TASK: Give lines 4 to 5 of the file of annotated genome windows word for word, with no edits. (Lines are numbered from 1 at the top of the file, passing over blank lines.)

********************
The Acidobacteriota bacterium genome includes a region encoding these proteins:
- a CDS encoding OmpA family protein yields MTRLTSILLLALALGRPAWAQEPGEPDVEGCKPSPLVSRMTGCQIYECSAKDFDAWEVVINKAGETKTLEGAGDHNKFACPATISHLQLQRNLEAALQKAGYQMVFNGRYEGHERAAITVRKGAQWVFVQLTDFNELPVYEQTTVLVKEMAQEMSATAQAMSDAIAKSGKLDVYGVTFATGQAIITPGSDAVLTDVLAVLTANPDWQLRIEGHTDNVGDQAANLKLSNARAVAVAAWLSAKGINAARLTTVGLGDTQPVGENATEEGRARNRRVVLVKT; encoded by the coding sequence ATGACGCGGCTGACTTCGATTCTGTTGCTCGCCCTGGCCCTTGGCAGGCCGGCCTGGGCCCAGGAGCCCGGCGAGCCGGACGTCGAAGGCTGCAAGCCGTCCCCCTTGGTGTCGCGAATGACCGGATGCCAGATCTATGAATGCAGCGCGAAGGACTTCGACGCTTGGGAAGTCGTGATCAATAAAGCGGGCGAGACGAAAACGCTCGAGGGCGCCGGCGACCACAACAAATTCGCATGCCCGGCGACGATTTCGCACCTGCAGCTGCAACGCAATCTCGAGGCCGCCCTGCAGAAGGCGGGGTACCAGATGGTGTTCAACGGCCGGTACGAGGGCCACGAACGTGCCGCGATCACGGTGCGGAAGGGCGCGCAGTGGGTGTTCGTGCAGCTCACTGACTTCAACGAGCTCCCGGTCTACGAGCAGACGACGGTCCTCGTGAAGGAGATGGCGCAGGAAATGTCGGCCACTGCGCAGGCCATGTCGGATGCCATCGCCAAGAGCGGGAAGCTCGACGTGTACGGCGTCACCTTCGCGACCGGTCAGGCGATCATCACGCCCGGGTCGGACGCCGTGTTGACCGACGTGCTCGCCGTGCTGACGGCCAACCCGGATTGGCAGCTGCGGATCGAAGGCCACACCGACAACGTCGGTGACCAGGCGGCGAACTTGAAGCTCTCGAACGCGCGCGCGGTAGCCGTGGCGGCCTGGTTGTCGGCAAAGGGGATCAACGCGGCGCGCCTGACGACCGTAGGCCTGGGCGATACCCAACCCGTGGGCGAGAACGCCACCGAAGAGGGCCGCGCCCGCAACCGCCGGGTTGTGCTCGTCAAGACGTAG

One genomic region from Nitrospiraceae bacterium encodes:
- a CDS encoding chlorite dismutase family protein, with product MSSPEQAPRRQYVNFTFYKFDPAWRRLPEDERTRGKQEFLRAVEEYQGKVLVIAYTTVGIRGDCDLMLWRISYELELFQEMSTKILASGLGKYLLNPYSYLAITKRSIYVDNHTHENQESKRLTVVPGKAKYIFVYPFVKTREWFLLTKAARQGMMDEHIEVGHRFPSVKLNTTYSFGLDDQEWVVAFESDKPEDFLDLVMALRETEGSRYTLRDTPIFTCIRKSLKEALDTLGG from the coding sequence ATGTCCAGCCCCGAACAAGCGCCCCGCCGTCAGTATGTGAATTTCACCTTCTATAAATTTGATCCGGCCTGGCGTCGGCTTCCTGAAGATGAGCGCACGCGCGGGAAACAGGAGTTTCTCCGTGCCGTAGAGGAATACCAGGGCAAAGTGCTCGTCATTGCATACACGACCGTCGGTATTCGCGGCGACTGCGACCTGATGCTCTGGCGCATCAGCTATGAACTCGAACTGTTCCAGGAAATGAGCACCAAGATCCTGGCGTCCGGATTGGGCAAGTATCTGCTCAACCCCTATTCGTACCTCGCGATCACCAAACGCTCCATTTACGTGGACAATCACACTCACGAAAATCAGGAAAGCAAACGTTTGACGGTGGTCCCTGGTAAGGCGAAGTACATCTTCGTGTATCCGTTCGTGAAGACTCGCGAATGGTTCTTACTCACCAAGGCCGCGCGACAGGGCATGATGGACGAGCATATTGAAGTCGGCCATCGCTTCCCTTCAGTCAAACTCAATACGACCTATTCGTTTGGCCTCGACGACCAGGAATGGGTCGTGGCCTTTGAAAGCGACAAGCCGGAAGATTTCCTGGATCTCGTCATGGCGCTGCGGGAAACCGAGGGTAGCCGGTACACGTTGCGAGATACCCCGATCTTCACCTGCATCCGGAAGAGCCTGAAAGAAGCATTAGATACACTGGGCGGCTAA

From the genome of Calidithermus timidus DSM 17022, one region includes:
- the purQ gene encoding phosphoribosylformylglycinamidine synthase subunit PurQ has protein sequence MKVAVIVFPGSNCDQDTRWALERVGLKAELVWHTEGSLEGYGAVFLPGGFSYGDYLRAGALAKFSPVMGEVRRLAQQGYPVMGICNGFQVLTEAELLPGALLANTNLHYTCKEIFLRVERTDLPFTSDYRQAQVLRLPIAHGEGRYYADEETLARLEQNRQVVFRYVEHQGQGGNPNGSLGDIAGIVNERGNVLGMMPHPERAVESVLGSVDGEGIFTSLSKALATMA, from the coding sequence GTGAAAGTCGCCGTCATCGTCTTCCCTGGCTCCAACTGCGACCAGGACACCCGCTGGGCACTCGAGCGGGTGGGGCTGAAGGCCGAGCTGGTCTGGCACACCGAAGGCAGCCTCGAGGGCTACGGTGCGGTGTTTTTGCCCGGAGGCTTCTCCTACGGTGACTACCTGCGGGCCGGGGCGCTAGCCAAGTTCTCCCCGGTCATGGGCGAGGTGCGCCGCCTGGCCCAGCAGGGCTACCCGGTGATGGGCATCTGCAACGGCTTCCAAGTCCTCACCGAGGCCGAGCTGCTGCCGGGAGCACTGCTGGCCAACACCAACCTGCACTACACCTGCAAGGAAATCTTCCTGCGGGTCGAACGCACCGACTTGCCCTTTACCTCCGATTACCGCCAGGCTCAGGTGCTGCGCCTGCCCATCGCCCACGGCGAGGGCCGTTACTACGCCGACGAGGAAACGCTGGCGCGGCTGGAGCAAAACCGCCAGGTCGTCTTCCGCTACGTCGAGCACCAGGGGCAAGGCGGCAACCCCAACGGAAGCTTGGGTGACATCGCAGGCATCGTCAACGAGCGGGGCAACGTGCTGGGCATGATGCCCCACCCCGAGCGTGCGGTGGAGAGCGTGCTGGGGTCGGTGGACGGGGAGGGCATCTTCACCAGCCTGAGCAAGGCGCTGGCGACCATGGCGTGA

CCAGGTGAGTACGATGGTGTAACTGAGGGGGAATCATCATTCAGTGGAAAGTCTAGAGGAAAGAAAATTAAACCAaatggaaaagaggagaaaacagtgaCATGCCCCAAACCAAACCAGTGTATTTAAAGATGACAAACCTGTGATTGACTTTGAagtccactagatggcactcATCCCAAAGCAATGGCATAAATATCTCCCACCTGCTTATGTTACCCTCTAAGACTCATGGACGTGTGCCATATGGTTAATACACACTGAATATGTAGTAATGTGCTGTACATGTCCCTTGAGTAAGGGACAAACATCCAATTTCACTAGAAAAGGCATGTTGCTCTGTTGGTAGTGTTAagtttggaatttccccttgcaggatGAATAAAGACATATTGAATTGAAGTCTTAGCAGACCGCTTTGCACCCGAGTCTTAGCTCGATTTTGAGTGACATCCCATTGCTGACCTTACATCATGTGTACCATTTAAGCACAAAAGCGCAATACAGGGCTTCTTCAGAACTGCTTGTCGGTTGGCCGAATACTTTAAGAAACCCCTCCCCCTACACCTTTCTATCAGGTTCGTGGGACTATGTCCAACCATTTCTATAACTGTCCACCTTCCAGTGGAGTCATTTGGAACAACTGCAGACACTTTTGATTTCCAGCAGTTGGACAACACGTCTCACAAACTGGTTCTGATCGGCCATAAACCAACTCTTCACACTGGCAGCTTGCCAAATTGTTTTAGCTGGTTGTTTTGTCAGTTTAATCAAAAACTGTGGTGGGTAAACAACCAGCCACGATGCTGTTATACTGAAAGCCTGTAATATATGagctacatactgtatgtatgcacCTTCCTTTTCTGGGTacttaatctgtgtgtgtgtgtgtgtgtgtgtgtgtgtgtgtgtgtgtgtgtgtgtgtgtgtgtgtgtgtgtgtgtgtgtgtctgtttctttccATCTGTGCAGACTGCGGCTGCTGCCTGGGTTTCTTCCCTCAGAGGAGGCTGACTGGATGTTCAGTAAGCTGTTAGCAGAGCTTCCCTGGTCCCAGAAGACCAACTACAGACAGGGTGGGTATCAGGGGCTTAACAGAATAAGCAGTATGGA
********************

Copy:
- a CDS encoding chlorite dismutase family protein, with product MSSPEQAPRRQYVNFTFYKFDPAWRRLPEDERTRGKQEFLRAVEEYQGKVLVIAYTTVGIRGDCDLMLWRISYELELFQEMSTKILASGLGKYLLNPYSYLAITKRSIYVDNHTHENQESKRLTVVPGKAKYIFVYPFVKTREWFLLTKAARQGMMDEHIEVGHRFPSVKLNTTYSFGLDDQEWVVAFESDKPEDFLDLVMALRETEGSRYTLRDTPIFTCIRKSLKEALDTLGG from the coding sequence ATGTCCAGCCCCGAACAAGCGCCCCGCCGTCAGTATGTGAATTTCACCTTCTATAAATTTGATCCGGCCTGGCGTCGGCTTCCTGAAGATGAGCGCACGCGCGGGAAACAGGAGTTTCTCCGTGCCGTAGAGGAATACCAGGGCAAAGTGCTCGTCATTGCATACACGACCGTCGGTATTCGCGGCGACTGCGACCTGATGCTCTGGCGCATCAGCTATGAACTCGAACTGTTCCAGGAAATGAGCACCAAGATCCTGGCGTCCGGATTGGGCAAGTATCTGCTCAACCCCTATTCGTACCTCGCGATCACCAAACGCTCCATTTACGTGGACAATCACACTCACGAAAATCAGGAAAGCAAACGTTTGACGGTGGTCCCTGGTAAGGCGAAGTACATCTTCGTGTATCCGTTCGTGAAGACTCGCGAATGGTTCTTACTCACCAAGGCCGCGCGACAGGGCATGATGGACGAGCATATTGAAGTCGGCCATCGCTTCCCTTCAGTCAAACTCAATACGACCTATTCGTTTGGCCTCGACGACCAGGAATGGGTCGTGGCCTTTGAAAGCGACAAGCCGGAAGATTTCCTGGATCTCGTCATGGCGCTGCGGGAAACCGAGGGTAGCCGGTACACGTTGCGAGATACCCCGATCTTCACCTGCATCCGGAAGAGCCTGAAAGAAGCATTAGATACACTGGGCGGCTAA

From the genome of Calidithermus timidus DSM 17022, one region includes: